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The Climate Energy Era Round 2: Arctic Sea Ice Continues To Melt As Formula E Is Created

Last week two stories that may have gotten little coverage in the mainstream media, yet are equally just as important in the climate energy era.

If you did not know, Arctic sea ice levels continue to melt away National Geographic noted, the new level dropped to 1.58 million square miles.

The new levels even surpassed those of they’re previous level in 2007, which was 1.61 million square meters.

The article noted that climate change played a considerable role in the loss of Arctic Sea ice, as noted below:

Her team determined that human activity can be blamed for some 60 percent of the observed rate of decline since 1979, with the rest due to natural climate variability.

“If you run these climate models and you don’t put in the observed record of greenhouse gases, none of them show the ice declining,” Stroeve said. “None of them are able to capture what’s happening today without including greenhouse gases.”

As the Arctic sea ice melts, there is a greater possibility, the weather will may get more wonkier, than what has been going on the past few years, as Jennifer Francis, a Climatologist with Rutgers University clearly mentions in this following exerpt from the article:

Since jet streams generate and steer storms, she added, their slowing meander can prolong fall and winter weather patterns across the entire Northern Hemisphere.

“Many extreme weather events are associated with weather patterns that are stuck or moving very slowly … including droughts, cold spells, heat waves,” Francis said. (See a graphic of extreme-weather trends.)

“I would not be at all surprised to see another unusual winter around the Northern Hemisphere” this year or next.

So either get your rain coat for an increased chance of a February rainstorm, or dig deep and pull out six layers of winter clothing.

Meanwhile, the Federation Internationale de l’ Automobile (FIA) announced the creation of an electric vehicle racing series called Formula E. The circuit is backed by various investors and it is set to start up in 2014. Rio De Janeiro is already been confirmed to host one of the first races on the championship circuit.

The president of the FIA Jean Todt believes this is the wave of the future for auto racing. He was quoted of saying:

“We are pleased with this agreement with Formula E Holdings as they bring a very strong experience in motor sport. This spectacular series will offer both entertainment and a new opportunity to share the FIA values and objectives of clean energy, mobility and sustainability with a wider and younger audience as well.”

Burkhard Goeschel, President of the FIA Electric and New Energies Championships Commission also gave some excellent context on the importance of digital technology, a beacon, perhaps of moving towards a more environmentally sustainable universe for car racing:

“Formula E will be a milestone for the future of motorsports, driven by the FIA. It follows the global megatrends of our world like sustainability, the growth of the megacities and the digital world of connectivity. I would like to say thanks to all partners, who supported us in creating this new project and also to the partners who will accompany us to a successful launch of Formula E.”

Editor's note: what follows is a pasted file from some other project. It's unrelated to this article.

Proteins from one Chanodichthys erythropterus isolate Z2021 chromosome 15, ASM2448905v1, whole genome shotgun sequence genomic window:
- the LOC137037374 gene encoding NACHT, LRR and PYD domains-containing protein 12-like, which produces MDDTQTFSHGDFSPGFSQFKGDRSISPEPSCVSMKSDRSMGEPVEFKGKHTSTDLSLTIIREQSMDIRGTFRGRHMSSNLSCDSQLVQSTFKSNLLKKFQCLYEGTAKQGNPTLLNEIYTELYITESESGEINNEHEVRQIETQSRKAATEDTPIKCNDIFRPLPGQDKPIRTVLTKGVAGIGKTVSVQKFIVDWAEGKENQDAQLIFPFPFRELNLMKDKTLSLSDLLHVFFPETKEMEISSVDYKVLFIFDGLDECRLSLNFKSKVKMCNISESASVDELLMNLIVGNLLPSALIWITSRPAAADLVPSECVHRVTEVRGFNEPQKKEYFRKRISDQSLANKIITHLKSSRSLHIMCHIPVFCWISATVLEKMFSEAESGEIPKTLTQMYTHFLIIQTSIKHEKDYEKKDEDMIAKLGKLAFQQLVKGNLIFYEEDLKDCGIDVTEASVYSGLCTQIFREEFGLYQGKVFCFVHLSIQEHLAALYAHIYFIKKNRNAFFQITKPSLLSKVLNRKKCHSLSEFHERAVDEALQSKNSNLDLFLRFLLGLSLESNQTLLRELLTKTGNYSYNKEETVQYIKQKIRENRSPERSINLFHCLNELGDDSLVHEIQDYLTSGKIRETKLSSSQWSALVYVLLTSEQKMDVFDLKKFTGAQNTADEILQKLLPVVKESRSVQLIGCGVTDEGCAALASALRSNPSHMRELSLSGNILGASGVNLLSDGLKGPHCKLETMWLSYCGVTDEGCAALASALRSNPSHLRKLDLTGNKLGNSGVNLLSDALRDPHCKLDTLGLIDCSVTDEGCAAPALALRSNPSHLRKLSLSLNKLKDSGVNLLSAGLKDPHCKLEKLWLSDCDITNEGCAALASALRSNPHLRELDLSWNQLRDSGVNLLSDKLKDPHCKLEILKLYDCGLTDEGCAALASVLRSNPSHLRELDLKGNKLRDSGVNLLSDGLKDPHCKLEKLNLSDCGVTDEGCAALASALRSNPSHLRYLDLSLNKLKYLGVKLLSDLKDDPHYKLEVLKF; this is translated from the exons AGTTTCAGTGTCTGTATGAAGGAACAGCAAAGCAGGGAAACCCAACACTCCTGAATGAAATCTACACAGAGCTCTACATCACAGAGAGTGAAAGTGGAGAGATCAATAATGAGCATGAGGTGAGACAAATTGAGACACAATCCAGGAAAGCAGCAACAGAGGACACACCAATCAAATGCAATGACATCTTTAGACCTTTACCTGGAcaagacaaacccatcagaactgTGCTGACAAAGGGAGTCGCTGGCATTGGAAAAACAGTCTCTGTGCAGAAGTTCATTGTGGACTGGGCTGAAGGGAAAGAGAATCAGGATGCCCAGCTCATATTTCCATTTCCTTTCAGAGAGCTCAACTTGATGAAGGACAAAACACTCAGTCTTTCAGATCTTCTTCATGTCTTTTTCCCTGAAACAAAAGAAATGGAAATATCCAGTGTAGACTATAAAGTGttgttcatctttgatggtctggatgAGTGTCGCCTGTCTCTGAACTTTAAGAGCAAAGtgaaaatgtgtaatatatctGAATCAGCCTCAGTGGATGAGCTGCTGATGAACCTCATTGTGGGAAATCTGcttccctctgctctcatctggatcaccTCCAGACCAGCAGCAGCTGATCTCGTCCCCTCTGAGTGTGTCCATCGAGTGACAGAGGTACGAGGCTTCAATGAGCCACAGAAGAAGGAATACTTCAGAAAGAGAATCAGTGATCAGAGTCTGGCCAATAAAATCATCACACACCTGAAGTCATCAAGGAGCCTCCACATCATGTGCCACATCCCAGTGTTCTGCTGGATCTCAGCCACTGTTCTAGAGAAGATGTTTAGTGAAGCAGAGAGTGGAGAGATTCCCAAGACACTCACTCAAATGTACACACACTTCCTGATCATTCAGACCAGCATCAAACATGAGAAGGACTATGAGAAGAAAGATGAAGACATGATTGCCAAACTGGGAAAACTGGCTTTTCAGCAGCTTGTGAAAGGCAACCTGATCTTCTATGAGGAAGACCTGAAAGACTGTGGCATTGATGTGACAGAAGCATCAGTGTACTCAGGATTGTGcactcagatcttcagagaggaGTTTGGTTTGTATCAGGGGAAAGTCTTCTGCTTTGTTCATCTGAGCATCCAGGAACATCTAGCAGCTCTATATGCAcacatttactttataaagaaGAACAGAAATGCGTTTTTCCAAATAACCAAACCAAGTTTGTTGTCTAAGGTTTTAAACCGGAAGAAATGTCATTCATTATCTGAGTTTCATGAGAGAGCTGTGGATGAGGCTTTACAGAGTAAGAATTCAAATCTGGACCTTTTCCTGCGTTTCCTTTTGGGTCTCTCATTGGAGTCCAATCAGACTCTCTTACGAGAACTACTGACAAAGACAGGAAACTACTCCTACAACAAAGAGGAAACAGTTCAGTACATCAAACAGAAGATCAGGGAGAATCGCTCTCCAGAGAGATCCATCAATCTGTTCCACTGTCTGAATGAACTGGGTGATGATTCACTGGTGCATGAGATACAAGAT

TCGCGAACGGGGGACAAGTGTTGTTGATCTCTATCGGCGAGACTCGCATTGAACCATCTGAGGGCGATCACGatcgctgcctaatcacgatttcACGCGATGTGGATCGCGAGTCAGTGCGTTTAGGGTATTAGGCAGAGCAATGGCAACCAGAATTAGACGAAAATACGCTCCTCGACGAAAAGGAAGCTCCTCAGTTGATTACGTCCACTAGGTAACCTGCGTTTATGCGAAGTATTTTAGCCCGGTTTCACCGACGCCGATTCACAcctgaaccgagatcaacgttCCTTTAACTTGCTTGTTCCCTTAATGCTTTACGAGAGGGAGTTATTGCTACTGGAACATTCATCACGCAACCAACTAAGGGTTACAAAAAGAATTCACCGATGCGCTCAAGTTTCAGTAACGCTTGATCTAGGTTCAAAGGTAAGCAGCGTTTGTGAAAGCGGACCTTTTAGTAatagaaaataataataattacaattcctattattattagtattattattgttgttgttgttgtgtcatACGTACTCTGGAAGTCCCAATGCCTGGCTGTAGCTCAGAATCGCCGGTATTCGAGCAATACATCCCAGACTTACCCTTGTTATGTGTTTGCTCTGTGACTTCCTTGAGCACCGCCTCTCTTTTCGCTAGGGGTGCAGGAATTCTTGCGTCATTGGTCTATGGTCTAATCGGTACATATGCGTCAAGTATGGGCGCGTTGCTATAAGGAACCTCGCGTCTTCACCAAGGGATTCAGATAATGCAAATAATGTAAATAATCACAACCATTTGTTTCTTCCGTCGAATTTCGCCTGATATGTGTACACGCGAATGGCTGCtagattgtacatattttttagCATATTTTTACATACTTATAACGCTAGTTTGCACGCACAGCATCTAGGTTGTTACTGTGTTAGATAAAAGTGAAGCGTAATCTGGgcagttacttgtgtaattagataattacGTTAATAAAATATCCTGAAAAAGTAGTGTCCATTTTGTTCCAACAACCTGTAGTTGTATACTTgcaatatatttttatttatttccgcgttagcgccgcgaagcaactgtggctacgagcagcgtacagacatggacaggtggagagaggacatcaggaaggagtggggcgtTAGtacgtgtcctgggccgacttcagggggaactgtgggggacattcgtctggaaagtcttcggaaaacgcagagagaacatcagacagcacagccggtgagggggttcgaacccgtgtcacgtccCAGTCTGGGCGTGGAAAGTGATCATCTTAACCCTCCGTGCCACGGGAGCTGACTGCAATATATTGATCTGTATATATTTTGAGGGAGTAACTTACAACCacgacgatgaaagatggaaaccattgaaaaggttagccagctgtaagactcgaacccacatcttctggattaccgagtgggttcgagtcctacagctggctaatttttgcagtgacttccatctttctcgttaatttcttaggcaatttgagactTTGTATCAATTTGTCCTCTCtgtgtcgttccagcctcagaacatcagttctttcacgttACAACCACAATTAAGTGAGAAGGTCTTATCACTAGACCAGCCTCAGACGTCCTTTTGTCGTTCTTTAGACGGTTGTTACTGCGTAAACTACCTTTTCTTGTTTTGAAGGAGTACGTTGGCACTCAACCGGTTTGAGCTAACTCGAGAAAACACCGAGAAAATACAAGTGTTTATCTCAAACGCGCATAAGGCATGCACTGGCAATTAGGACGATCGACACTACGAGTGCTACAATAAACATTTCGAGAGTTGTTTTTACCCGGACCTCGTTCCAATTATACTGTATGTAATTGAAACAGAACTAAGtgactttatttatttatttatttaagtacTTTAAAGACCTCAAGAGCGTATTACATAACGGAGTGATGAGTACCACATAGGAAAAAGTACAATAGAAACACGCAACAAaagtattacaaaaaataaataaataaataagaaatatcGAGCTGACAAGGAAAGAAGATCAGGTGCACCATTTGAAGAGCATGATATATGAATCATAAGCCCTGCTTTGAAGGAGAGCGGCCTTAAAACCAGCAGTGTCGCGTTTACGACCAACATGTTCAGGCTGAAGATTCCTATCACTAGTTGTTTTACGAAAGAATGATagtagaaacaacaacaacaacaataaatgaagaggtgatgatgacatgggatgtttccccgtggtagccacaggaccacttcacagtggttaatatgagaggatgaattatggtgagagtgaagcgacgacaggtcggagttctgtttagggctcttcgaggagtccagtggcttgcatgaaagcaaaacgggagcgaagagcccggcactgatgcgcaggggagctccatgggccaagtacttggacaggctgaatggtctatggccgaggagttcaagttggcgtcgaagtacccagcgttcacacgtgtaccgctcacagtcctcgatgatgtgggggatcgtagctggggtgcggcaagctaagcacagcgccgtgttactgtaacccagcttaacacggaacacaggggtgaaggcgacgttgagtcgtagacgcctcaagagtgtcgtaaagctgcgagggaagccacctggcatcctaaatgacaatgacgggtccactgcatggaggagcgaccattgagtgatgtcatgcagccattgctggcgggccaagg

Both the stories of the recent loss in Arctic sea ice and the creation of a new electric car racing circuit provide excellent contrast and hope of where we are headed in the climate-energy era in the following aspects:

  1. The idea that losing Arctic sea ice, thanks to the amount of carbon dioxide being pumped up the air can, increasing the chances of extreme weather events is not something we should be taking lightly. Sea ice loss just does not affect polar bears or Santa Clause at the North Pole. It could have impacts on a) How much precipitation an area like Winnipeg gets in the winter b) If we get more or less precipitation; c) Will are winters be extremely cold or extremely warm; d) If it is warmer, what form of precipitation does it come down in winter time (snow, sleet, freezing rain or rain); e) Could it cause infrastructure problems in Winnipeg should a freakish rain storm occur in January or February; and lastly f) Is Winnipeg prepared for something like this?
  2. Would a Canadian city like the one I live in now, Winnipeg, need to seriously look at making upgrading infrastructure to deal with further deluges of torrential rain we would not normally get?
  3. Are insurance agencies ready to consider the potential of higher costs for their premiums should more vile extreme weather events occur? Will they eat up more costs, or eventually have to change some of their packages, or make customers eat the cost?
  4. On the flip side, the forming of Formula E shows that electric vehicles, can give auto racing an extreme make over. Auto racing has been often an enemy of many within the environmental community due to it’s high carbon footprint. However, this announcement shows that thanks to the advances in technology, auto racing could seriously have a healthy environmentally sustainable future.